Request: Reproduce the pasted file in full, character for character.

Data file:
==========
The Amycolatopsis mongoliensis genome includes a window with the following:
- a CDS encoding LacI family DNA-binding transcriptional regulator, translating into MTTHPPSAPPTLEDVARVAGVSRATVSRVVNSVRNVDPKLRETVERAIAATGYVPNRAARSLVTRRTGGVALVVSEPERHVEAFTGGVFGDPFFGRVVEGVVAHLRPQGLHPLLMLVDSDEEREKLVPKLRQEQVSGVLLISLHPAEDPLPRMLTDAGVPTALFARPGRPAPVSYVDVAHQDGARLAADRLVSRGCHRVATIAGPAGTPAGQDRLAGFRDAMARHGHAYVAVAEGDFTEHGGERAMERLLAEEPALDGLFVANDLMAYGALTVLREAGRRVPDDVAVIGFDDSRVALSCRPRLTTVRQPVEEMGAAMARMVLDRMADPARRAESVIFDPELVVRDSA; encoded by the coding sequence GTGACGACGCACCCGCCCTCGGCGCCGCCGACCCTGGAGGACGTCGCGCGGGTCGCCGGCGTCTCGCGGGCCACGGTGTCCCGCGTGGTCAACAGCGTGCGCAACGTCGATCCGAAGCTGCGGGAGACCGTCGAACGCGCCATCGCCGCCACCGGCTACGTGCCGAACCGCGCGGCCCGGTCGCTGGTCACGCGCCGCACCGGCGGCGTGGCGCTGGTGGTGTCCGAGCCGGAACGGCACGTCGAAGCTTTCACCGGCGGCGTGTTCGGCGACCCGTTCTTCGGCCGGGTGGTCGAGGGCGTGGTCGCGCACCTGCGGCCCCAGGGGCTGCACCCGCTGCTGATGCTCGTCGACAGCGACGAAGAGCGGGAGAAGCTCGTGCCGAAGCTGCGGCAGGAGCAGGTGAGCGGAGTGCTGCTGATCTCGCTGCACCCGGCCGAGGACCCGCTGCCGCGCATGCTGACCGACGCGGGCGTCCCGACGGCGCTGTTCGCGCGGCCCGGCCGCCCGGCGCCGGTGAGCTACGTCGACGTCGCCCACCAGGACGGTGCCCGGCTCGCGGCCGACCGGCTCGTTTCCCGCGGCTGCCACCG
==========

The Amycolatopsis mongoliensis genome includes a window with the following:
- a CDS encoding LacI family DNA-binding transcriptional regulator, translating into MTTHPPSAPPTLEDVARVAGVSRATVSRVVNSVRNVDPKLRETVERAIAATGYVPNRAARSLVTRRTGGVALVVSEPERHVEAFTGGVFGDPFFGRVVEGVVAHLRPQGLHPLLMLVDSDEEREKLVPKLRQEQVSGVLLISLHPAEDPLPRMLTDAGVPTALFARPGRPAPVSYVDVAHQDGARLAADRLVSRGCHRVATIAGPAGTPAGQDRLAGFRDAMARHGHAYVAVAEGDFTEHGGERAMERLLAEEPALDGLFVANDLMAYGALTVLREAGRRVPDDVAVIGFDDSRVALSCRPRLTTVRQPVEEMGAAMARMVLDRMADPARRAESVIFDPELVVRDSA; encoded by the coding sequence GTGACGACGCACCCGCCCTCGGCGCCGCCGACCCTGGAGGACGTCGCGCGGGTCGCCGGCGTCTCGCGGGCCACGGTGTCCCGCGTGGTCAACAGCGTGCGCAACGTCGATCCGAAGCTGCGGGAGACCGTCGAACGCGCCATCGCCGCCACCGGCTACGTGCCGAACCGCGCGGCCCGGTCGCTGGTCACGCGCCGCACCGGCGGCGTGGCGCTGGTGGTGTCCGAGCCGGAACGGCACGTCGAAGCTTTCACCGGCGGCGTGTTCGGCGACCCGTTCTTCGGCCGGGTGGTCGAGGGCGTGGTCGCGCACCTGCGGCCCCAGGGGCTGCACCCGCTGCTGATGCTCGTCGACAGCGACGAAGAGCGGGAGAAGCTCGTGCCGAAGCTGCGGCAGGAGCAGGTGAGCGGAGTGCTGCTGATCTCGCTGCACCCGGCCGAGGACCCGCTGCCGCGCATGCTGACCGACGCGGGCGTCCCGACGGCGCTGTTCGCGCGGCCCGGCCGCCCGGCGCCGGTGAGCTACGTCGACGTCGCCCACCAGGACGGTGCCCGGCTCGCGGCCGACCGGCTCGTTTCCCGCGGCTGCCACCG